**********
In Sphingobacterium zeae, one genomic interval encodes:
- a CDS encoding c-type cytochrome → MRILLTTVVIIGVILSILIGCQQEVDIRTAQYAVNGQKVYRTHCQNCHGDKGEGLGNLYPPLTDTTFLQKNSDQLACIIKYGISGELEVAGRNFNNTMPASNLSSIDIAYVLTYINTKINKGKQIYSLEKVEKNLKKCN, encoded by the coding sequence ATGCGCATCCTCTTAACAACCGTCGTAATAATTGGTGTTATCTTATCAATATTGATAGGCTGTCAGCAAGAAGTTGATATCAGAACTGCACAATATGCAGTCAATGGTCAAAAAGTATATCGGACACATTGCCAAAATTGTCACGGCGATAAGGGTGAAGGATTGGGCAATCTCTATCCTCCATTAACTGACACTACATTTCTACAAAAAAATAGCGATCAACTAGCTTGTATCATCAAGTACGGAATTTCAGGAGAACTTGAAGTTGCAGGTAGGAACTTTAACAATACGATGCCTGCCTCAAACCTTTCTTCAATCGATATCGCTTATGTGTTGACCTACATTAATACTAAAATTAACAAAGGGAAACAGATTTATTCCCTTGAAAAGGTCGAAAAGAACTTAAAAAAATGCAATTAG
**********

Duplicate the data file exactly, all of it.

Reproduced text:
In Sphingobacterium zeae, one genomic interval encodes:
- a CDS encoding c-type cytochrome → MRILLTTVVIIGVILSILIGCQQEVDIRTAQYAVNGQKVYRTHCQNCHGDKGEGLGNLYPPLTDTTFLQKNSDQLACIIKYGISGELEVAGRNFNNTMPASNLSSIDIAYVLTYINTKINKGKQIYSLEKVEKNLKKCN, encoded by the coding sequence ATGCGCATCCTCTTAACAACCGTCGTAATAATTGGTGTTATCTTATCAATATTGATAGGCTGTCAGCAAGAAGTTGATATCAGAACTGCACAATATGCAGTCAATGGTCAAAAAGTATATCGGACACATTGCCAAAATTGTCACGGCGATAAGGGTGAAGGATTGGGCAATCTCTATCCTCCATTAACTGACACTACATTTCTACAAAAAAATAGCGATCAACTAGCTTGTATCATCAAGTACGGAATTTCAGGAGAACTTGAAGTTGCAGGTAGGAACTTTAACAATACGATGCCTGCCTCAAACCTTTCTTCAATCGATATCGCTTATGTGTTGACCTACATTAATACTAAAATTAACAAAGGGAAACAGATTTATTCCCTTGAAAAGGTCGAAAAGAACTTAAAAAAATGCAATTAG